I found this interesting post on the Mercer Museum in Pennsylvania. See the whole post here:

Henry Chapman Mercer completed the museum in 1915 to house his collection of pre-industrial tools and relics which were largely disposed of in the whirl of early 20th century technology. Many pieces were rescued from the trash or bought for pennies at auction. In essence, Mercer created a museum to show how life was lived in the 18th & 19th centuries before industrialization took over.

This interest of Mercer's made sense: while a renaissance man of epic proportions, he was by trade an arts and crafts tile master who founded the Moravian Tile and Pottery Company. These tiles were (and are) made by hand–a craft that the industrial revolution was quickly stamping out.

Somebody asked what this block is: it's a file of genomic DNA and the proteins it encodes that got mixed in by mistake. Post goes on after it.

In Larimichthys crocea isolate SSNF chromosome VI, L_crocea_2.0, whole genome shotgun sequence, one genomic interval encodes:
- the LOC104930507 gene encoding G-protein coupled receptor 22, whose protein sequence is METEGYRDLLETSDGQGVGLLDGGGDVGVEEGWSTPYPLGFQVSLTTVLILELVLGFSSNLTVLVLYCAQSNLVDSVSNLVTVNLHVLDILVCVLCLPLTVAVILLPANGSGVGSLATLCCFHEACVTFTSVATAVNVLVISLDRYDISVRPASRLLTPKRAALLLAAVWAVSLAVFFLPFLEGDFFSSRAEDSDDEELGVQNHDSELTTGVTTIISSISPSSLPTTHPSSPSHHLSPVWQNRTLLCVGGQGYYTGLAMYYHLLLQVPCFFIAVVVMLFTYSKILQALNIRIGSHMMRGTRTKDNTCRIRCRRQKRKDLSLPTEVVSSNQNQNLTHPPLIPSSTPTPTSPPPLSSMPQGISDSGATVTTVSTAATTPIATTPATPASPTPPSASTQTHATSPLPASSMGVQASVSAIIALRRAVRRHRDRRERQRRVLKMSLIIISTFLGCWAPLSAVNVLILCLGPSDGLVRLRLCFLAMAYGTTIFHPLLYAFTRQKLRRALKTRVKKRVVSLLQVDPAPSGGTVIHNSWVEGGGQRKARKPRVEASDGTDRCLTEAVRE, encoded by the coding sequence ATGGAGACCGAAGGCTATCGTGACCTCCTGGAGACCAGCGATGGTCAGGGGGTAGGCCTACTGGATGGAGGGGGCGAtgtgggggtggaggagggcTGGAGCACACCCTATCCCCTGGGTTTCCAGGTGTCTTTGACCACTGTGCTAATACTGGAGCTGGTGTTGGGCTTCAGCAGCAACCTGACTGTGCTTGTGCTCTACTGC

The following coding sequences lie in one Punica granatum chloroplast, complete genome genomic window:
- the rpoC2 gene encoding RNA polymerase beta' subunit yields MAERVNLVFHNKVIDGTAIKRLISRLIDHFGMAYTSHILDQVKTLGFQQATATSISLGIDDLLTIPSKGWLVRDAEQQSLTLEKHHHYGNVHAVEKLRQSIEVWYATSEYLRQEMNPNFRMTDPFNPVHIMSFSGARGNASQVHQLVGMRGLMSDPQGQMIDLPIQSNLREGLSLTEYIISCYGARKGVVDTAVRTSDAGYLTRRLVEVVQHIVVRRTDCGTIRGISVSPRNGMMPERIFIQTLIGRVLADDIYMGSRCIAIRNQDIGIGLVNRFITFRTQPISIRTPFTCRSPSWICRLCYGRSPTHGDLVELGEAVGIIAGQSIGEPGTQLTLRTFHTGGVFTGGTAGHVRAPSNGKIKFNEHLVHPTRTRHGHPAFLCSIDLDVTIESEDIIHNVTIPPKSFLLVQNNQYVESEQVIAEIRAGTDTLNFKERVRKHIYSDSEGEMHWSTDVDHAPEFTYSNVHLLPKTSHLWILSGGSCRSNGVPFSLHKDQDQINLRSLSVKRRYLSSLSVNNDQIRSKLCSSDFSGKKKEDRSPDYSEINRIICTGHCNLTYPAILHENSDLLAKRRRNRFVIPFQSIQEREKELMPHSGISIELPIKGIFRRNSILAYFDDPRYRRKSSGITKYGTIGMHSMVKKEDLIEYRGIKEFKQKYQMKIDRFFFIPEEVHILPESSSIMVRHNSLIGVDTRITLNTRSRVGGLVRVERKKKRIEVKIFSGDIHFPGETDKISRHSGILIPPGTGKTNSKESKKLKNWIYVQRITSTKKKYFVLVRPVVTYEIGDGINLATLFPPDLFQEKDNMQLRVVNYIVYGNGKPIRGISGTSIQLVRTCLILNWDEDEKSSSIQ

Objects as diverse as a whaling boat hung from a railing (seen above on the right), baby cradles attached to the ceiling and pre-industrial tools in stalls surrounding the walkways educate the viewer in 'how did they used to do that?'.

The building is essentially a fascinating maze. I'm not sure if Chapman was a madman or a genius, but I like the results.

Visit the Mercer Museum website.





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